The truth is I am a human being. I’ve made mistakes. This is part of the human experience and it does not negate your worth, your accomplishments or your skill sets.
Am I A Good Writer?
The first time I was published was 2004. I won a writing contest and the article is still online. That would start opening new doors for me. Shortly after that I was a contributor in a book about Desktop Linux by Peter Van Der Linden. I would end up writing various columns in online publications, magazines, and even newspapers. This would also turn into extra income writing retail channel guides, training modules and other professional copy.
By 2008 I would have a regular monthly op/ed column for 22nd Century Media and occasionally do staff writer articles for one of their newspapers. From there I would blog for fun and get picked up by Aquarius Magazine. I wrote a monthly column in their print and online magazine for a few years. In the midst of doing that, I wrote a book.
My book was published in 2015. I often focus on the fact that I did not get a lot of money writing a book. But on Amazon I have 22 5 star reviews on the book. On goodreads there are multiple reviews as well which seem to average 4 stars. I’ve also read blogs and book reviews that are mostly positive.
In 2016 I wrote the closing chapter/epilogue for David Hayward’s book and that was also the year I started writing Transparent Expedition for Patheos. The editor of the most popular channel on Patheos asked me to headline a column in his channel.In a 14 year period, various editors, businesses, advertisers, book reviewers, publishers and readers have had confidence in my writing.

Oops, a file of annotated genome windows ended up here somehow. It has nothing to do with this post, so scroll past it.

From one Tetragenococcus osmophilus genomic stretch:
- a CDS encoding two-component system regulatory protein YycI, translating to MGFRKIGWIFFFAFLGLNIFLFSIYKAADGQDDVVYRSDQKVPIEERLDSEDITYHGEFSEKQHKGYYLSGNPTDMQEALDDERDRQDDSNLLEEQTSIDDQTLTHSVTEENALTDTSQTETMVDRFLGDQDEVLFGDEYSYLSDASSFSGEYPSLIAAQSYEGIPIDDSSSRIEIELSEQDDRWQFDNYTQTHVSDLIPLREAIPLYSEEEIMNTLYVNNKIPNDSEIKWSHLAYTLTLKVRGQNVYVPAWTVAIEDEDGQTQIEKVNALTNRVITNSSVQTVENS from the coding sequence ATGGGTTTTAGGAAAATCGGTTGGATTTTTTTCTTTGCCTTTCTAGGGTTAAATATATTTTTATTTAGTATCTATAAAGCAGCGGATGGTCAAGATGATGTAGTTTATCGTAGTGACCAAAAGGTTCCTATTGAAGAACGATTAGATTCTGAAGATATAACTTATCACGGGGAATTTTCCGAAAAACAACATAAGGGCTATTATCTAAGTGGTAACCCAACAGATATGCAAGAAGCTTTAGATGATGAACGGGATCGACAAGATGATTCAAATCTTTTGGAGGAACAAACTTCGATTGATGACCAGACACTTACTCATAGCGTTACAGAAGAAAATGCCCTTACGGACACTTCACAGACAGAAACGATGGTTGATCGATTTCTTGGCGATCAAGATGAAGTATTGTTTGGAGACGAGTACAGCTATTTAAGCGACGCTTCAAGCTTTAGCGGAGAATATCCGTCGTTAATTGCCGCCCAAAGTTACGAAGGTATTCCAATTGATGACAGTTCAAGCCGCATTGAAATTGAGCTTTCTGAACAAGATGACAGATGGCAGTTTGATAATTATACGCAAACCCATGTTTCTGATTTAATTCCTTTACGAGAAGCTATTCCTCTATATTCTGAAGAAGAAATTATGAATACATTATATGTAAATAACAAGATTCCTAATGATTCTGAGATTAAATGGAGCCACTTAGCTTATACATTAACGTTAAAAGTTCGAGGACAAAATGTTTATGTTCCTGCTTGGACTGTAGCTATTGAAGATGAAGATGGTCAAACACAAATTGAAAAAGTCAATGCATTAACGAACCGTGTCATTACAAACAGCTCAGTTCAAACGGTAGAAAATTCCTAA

My grammar is not always perfect and my syntax leaves a lot to be desired, but I am a good writer.
The Pastoral Source Of This Unfounded Shame
As a Christian and as a minister I had to avoid thinking I was good at anything. Why? The truth of the matter was I was not good enough. I was so very not good enough that god had to create a special place for people who were not good enough. Who was not good enough? Pretty much everyone. What was the answer to this problem? God had to come to earth, suffer and die for a few days so I do not have to go to this place he created because I am horrible. I am nothing without grace. I am nothing without his love.
Hear that message in the right context when you have just left an abusive home where you were beaten and verbally abused as you were told you were nothing only to have a youth leader that offered you salvation rape you, you start to have a warped version of not having the capacity for any good.
When you leave that enterprise, having people remind you of every mistake you made and point out every fault you have as they abandon you and leave you almost friendless reinforces that view of low self worth.